Given an essentialist view of the person it is reasonably clear what introjection amounts to. An introjected feeling is one which has come to exist in the person through emotional or other pressures. It is not a part of the essential nature of that person, any more than the blight is part of the essential nature of the potato.  But if we take a non-essentialist view, what account are we to give?  If, following the Existentialist line, there is no essential nature to a person it would seem that nothing can be intrinsically alien to a person, since nothing is intrinsic to that person. But while the Existentialist tradition does not think in terms of what is essential, it does think in terms of what is authentic. That is, the important question is not whether one’s attitudes or feelings are aspects of one’s essential self,  but whether they are one’s own, whether they are rooted in one’s own experiential valuing. This, I think, can provide a way in which we can develop a non-essentialist view of introjection.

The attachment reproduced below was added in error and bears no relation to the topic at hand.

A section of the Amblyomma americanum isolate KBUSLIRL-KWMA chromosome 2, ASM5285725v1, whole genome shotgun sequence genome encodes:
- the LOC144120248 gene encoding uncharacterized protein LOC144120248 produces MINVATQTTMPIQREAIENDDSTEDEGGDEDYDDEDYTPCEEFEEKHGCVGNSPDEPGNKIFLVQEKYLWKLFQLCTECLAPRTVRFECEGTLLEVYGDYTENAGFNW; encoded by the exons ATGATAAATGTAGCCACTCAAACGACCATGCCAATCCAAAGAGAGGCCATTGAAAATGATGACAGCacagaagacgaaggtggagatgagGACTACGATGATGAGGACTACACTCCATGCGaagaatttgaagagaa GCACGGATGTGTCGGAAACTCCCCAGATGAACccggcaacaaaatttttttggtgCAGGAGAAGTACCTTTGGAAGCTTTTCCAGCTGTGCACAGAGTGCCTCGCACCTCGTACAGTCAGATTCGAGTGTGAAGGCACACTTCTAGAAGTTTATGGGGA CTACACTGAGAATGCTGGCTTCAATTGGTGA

What we need is an account of what it means to say that an attitude or feeling is alien to a person, without referring to a given essential nature of the person. For instance, when someone says ‘this frightened feeling I have is not really me - I think I absorbed it from my mother’, or ‘I don’t really think badly of oriental people -I know these feelings just come from my parent’s attitudes’, what is meant by ‘it is not really me’ or ‘I don’t really think this?’  First, it is important to note that in examples like these there are always other people involved, and significant other people. We don’t introject attitudes except where there is an important emotional connection with a person who embodies the introjected attitude. Cases of introjection always involve feeling what someone else feels (or taking the attitude someone else takes, etc). Now the phrase ‘feeling what someone else feels’ is crucially ambiguous.  If you are indignant at something and it happens that I also am indignant at it, then in a straightforward sense I feel what you feel. But suppose you feel indignant, and it is very important to me that I should be in tune with you and share your feelings. Then I may feel what you feel not through my own emotional sense of the situation at which you are indignant, but through my emotional sense of what is needed for me to be in tune with you. We might say that in this example I do feel indignant, but that it is not my indignation I feel, it is yours. I am not turning towards my experiencing of the situation, but towards yours.  Hence my indignation is inauthentic.